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tions sufficient, or is the impact factor important? Is the total amount of extramural support sufficient, or is the source critical?

  • Should one maintain applicant or awardee contact information or try to locate investigators later?

  • What is an acceptable response rate? How can response bias be avoided when comparing awardees to unfunded applicants?

  • Are successful outcomes a function of good peer review at the beginning or of the funding?

  • How does one evaluate the impact of the program on public health?

REFERENCES

Comroe, J. H., and R. D. Dripps. 1978. The Top Ten Clinical Advances in Cardiovascular-Pulmonary Medicine and Surgery, 1945–1975. U.S. Department of Health, Education, and Welfare, Public Health Service, National Institutes of Health. Washington, D.C.: U.S. Government Printing Office.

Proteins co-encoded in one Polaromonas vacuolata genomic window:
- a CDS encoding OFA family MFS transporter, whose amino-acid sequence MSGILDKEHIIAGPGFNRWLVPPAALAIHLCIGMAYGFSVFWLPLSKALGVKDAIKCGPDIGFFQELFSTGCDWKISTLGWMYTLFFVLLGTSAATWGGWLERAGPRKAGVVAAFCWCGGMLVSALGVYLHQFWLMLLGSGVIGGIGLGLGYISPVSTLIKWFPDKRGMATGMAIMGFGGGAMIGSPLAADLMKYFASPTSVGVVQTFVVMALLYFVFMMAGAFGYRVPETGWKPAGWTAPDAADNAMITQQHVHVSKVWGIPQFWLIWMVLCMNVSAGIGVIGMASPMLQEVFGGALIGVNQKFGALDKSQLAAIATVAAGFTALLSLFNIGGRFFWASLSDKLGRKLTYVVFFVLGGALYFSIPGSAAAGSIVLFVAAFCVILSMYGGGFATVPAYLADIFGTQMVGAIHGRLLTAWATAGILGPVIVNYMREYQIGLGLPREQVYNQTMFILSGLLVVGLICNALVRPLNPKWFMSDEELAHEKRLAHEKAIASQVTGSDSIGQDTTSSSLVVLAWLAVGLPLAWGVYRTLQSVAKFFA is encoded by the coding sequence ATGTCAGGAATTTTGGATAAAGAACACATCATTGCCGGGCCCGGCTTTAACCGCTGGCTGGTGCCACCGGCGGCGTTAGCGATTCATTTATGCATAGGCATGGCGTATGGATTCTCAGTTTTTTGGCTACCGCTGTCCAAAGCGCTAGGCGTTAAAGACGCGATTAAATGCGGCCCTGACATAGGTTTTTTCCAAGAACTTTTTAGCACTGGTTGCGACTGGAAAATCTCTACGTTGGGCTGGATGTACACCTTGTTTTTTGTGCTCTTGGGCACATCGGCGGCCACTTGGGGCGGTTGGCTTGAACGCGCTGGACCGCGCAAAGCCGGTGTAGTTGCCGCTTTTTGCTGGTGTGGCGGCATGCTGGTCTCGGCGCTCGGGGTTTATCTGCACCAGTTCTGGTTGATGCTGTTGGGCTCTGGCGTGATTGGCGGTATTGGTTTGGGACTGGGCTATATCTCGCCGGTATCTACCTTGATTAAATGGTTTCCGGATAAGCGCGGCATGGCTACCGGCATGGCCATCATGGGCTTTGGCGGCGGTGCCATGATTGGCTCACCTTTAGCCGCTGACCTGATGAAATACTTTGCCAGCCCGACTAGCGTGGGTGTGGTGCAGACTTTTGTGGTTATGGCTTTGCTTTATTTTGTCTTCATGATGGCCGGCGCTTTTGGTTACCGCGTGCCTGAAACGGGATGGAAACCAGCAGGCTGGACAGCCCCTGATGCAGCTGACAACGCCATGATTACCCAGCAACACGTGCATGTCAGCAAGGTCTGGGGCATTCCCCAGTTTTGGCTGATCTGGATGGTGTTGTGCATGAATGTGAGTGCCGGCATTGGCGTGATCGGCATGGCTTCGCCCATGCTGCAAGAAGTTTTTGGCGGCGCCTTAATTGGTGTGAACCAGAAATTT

Hinton, P. C., and S. Read. 1994. AHA Research Program Evaluation Guide. American Heart Association.

Hinton, P. C. 1998. American Heart Association-Bugher Foundation Centers for Molecular Biology in the Cardiovascular System, Update on Progress. American Heart Association.


Morgan, H. E., and S. R. Paul. 1995. American Heart Association-Bugher Foundation Centers for Molecular Biology in the Cardiovascular System. Circulation 91(2):487–493.


Stryer, D. 2004. Program Evaluation Fundamentals and Best Practices. Invited presentation, Partnering to Advance Health Research: Philanthropy’s Role, March 4.



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